Consider the Labour party at the moment - likely defeat at the next UK election, already in opposition in Scotland, MPs jumping ship left, right and centre, (arguably) a distinct lack of talent left on the benches and staring at a future which looks decidedly against them.
On that basis, I have a question for Yousuf. And, well, all Labour-types really who purport to be "social-democrats". It's about Labour, the next election, preferences, social democracy and conservatism. Actually, from that previous sentence, you can probably make the question yourself.
Why would the Labour party in Scotland prefer to see Scotland governed by a Conservative government at Westminster - and, in turn, the Tories roll back
all any of the good, social democratic policies delivered by Labour in the past 13 years - when they could have an independent Scotland which, in all likelihood, would see social democracy as the norm?
This question - put in a fairly similar form - was put to the author of a different blog but I can't for the life of me remember which blog or who asked it so I will very much apologise for not sourcing it. If it is any consolation, I thought it an excellent question, and one I've been thinking about since.
Labour's campaign for re-election in Scotland purports to ignore the SNP as irrelevant, focusing solely on the Conservatives. Perhaps that is smart - it is a UK election, where the SNP are on the fringes after all - but for me, it smacks of desperation. The SNP form the devolved government of Scotland - people are not going to forget who they are. But by setting up the election as a battle between themselves and the Tories, Labour are drawing the battlelines - and identifying their real enemy. And apparently it isn't nationalism - its conservatism.
Now that makes sense - "social democracy" (as New Labourism likes to self-define as) has always been opposed to conservatism. The outlook on the individual, on society, on the role of government is all different - in short, they stand for different things. I guess Labour will tell you they want a "fair" society, with "equality of opportunity" for all while for the Conservatives, the focus is on law and order, and on encouraging enterprise. Obviously these concepts are not mutually exclusive, but it is the way in which the parties focus - and prioritise - which provide the biggest differences.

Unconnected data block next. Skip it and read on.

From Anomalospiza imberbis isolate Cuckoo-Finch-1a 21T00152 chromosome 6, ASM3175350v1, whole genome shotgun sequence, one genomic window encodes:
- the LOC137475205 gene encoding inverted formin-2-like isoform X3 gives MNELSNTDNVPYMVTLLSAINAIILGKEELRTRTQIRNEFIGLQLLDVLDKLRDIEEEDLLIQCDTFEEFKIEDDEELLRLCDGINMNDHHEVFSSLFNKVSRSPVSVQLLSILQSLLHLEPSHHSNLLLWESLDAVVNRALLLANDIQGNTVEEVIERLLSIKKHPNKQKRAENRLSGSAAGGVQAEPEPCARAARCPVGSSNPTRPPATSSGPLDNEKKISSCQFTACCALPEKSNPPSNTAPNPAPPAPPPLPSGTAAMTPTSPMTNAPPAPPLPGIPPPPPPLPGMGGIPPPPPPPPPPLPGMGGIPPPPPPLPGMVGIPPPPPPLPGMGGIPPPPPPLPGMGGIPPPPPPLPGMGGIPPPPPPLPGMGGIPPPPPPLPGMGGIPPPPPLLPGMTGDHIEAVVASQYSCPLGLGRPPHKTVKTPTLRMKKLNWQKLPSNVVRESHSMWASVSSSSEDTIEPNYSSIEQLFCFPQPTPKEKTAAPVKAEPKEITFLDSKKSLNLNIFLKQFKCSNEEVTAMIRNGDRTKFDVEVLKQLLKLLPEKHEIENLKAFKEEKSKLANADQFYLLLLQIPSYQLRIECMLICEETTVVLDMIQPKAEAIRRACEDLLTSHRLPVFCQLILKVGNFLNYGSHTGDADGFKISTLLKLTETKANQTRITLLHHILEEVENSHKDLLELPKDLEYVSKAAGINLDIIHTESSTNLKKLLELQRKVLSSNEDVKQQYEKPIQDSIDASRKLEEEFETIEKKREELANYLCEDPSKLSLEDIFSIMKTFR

Priorities. Preferences. The key concepts in this debate I think. For if Labour, as they purport to be, really are about promoting equality and improving standards of living, then surely that could be achieved better on a smaller scale? And their opportunity to do so on a smaller scale would also be bigger - that is, political competition in Scotland is focused on the politics of the centre-left, with only the Conservatives and their 15-20% of the vote residing outside the dominant political discourse.
What is my point? Simply this - Labour's core principle, social democracy, is one which is easier to achieve on a smaller scale. In Scotland, Labour's core principle is in tune with the electorate (arguably it is across the UK, but only really in cycles). Labour's visceral behaviour towards the SNP is predicated upon a threat not to that principle but to their electoral prospects and their ability to enact these principles. If the party were not so blinkered, they'd see in the SNP a party with principles remarkably similar to their own. Yes, the SNP are a broad church of opinion - with independence the glue that holds it all together - but predominant policy in the past 25 years has been guided by centre-left values. Combined, the two parties dominate Scottish politics. Why would that be any different in an independent Scotland?
So, I'll put the question to the Labour types again:
Why would the Labour party in Scotland prefer to see Scotland governed by a Conservative government at Westminster when they could have an independent Scotland which, in all likelihood, would see social democracy as the norm?
If the SNP are smart, they'll start asking Iain Gray and Jim Murphy this very question.